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The Iranian Karrar Tank Is Battle Ready

January 29, 2022
A Karrar tank photographed during the Great Prophet 17 exercises in late December. Via Iranian media.

The Great Prophet 17 exercises in late December, 2021, saw the Revolutionary Guard (IRGC) gather their strength in southwestern Iran–near the coastal city of Bandar Abbas–and fight an epic mock battle. Although some of the live fire exercises looked a bit too theatrical the intent was clear enough. On their own the IRGC is evolving beyond an “asymmetrical” doctrine since they’re able to dominate a theater with enough arms and firepower. As a final warning to Israel a salvo of ballistic missiles were launched for a hypothetical retaliatory strike on a sensitive target.

The ground warfare phase of Great Prophet 17 still had a few surprises. Aside from getting to flex their rocket artillery the mechanized units involved brought tanks and IFVs together for a counter-attack against an amphibious invasion from the Persian Gulf. Among the T-72S battle tanks was spotted a lone Karrar wrapped in canvass and artificial foliage. Although having the IRGC logo plastered on its side skirt was unnecessary the Karrar’s presence confirmed its role as the premier locally assembled main battle tank. The significance of this minor event comes after 30 years wasted on inferior tank prototypes such as the Zulfiqars.

The Karrar first came to the world’s attention in early 2017 when it received lots of hyperbolic publicity from Iranian media. Its resemblance to the Russian-made T-90M manufactured by Uralvagonzavod was no accident. Since the 1990s a production line for the T-72S was established under the Defense Industries Organization (DIO) with Russia’s full support. But in 2017 even the Russians were less than enthusiastic about the Karrar and cast doubt on its quality. This had no bearing on the effort to launch production of the Karrar and equip IRGC armor units with it.

By 2020 new evidence came out revealing the DIO were assembling Karrar tanks in batches and these had multilayered protective features beginning with an angular welded turret whose frontal arc was covered in reactive bricks. Sensors were also installed on either side of the 125mm main gun to detect and foil incoming projectiles. The turret’s smoke grenade dischargers are installed farther back and a layer of cage or slat panels protect the turret rear. Slat armor also covers the engine exhaust port and side skirts conceal the road wheels and tracks.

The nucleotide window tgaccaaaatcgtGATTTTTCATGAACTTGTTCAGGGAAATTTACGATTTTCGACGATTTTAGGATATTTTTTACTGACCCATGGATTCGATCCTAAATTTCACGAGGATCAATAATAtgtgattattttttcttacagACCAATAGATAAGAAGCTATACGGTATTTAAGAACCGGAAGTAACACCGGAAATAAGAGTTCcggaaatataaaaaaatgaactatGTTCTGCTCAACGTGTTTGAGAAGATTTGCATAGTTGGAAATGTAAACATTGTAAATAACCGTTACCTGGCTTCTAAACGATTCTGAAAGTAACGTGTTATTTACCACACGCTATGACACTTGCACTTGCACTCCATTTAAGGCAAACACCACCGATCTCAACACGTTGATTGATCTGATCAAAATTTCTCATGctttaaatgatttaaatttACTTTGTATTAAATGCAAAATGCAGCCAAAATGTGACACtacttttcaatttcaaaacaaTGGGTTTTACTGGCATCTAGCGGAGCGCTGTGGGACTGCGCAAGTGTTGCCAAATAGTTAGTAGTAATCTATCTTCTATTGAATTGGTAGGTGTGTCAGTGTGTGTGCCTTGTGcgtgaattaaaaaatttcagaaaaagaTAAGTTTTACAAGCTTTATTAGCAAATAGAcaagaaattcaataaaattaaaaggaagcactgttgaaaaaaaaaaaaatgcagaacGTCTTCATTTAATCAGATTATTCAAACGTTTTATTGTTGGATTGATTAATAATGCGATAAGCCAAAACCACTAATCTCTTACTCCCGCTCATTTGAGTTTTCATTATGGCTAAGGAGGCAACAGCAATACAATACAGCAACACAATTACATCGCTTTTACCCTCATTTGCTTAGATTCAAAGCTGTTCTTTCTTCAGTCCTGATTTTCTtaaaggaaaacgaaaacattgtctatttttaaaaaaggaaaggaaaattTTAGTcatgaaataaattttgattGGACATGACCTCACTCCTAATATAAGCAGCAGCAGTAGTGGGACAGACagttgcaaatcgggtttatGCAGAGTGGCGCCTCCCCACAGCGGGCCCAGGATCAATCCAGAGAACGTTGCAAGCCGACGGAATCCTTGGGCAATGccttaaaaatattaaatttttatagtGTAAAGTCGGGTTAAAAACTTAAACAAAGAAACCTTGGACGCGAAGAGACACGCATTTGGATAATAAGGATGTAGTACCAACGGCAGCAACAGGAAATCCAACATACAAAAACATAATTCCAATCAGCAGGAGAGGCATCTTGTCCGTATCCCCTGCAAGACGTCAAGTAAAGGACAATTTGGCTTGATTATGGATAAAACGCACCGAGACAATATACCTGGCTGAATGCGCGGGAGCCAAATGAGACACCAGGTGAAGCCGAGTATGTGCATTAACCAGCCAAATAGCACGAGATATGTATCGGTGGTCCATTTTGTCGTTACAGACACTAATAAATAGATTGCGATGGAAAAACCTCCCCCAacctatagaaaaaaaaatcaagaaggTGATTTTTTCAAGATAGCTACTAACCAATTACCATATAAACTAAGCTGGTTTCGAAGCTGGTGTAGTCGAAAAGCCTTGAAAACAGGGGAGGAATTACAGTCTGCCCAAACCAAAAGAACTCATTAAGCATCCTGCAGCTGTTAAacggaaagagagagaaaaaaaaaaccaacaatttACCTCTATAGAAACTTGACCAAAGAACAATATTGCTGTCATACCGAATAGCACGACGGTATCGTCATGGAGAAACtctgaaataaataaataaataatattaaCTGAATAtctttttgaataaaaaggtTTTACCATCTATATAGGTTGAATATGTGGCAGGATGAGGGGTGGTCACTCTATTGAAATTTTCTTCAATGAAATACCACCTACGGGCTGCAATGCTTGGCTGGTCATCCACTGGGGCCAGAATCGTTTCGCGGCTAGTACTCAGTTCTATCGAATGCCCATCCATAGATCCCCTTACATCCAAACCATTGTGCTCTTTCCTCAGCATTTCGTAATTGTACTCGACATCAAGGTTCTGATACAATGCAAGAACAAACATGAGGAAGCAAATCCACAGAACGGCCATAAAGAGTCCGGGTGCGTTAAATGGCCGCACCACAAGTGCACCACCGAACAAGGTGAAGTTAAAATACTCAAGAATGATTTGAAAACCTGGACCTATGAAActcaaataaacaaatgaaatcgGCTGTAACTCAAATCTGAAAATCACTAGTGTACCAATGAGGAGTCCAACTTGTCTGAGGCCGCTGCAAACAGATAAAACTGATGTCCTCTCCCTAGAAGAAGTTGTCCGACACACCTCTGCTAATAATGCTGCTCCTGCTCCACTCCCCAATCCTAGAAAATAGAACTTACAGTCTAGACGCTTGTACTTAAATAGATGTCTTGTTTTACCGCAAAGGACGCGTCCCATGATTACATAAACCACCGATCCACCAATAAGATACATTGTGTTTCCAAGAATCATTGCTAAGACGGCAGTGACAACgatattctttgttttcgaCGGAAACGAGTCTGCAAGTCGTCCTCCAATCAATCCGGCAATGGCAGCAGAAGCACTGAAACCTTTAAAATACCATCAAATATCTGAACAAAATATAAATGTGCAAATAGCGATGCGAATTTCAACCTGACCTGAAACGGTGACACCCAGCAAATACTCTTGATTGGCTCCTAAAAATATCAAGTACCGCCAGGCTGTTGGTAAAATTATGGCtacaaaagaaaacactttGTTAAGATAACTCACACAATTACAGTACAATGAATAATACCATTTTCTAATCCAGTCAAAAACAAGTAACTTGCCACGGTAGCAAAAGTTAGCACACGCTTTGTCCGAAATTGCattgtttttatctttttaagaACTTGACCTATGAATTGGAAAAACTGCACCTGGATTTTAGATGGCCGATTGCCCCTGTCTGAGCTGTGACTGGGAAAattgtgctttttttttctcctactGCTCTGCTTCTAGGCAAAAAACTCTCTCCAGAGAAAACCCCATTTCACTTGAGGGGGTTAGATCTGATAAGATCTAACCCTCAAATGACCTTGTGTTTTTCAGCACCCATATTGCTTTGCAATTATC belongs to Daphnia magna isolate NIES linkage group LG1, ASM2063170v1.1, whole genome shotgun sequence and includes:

A remarkable detail about the Karrar is it runs on a locally made 1,000 horsepower engine. The rest of its subsystems appear to be Iranian-made as well in what amounts to a technical watershed for the DIO. This pole vaults it far beyond regional efforts at assembling domestic tank designs. The Turkish Altay, for example, remains in limbo for want of an engine and critical automotive parts that are supposed to be delivered by foreign partners. Meanwhile, in Pakistan, the state-owned Heavy Industries Taxila (HIT) facility released its first batch of Al Khalid I tanks in 2021 that are based on a model shared by Norinco but with subsystems imported from Ukraine.

On paper, the Iranian regular army and the IRGC possess a total of 4,000 antiquated and operational tanks but the total numbers are problematic. Aging British-made Chieftains and imported and locally assembled T-72S’ are the remaining effective models. At least the T-72’s are getting upgrades for their armor protection and a few were shared with Iran’s proxies in neighboring Iraq. The obsolescent US-made M48 and M60A1 Pattons from the 1960s, along with more than 500 Chinese Type 59 medium tanks, are no longer accounted for, and several earlier attempts at introducing locally made tanks achieved nothing.

The adoption of Karrar tanks by the IRGC and maybe the Artesh can have long-term benefits for Iran’s military power and technological base. The T-72 is an adaptable platform with different vehicle types sharing its standard hull, tracks, and engine; the 2S19 Msta-S self-propelled howitzer, the TOS-1A multiple rocket launcher, the BREM-1 recovery vehicle, and the BMPT-72 combat vehicle all come to mind. Below is a tabulated comparison of the basic characteristics for the Karrar and the T-90M Proryv.

KarrarT-90M Proryv
Main Armament125mm 2A46125mm 2A46M-5
Secondary Armament12.7mm RWS, 7.62mm coaxial7.62mm RWS, 7.62mm coaxial
Max. Weight48 tons48 tons
Engine Type1,000 hpV-92S2F, 1,130 hp
Top Speed? km/h60 km/h
Range550 km550 km
ArmorCage, ERA, Rolled Steel, SpacedCage, ERA, Rolled Steel, Spaced
OpticsPanoramic thermal/IRPanoramic thermal/IR

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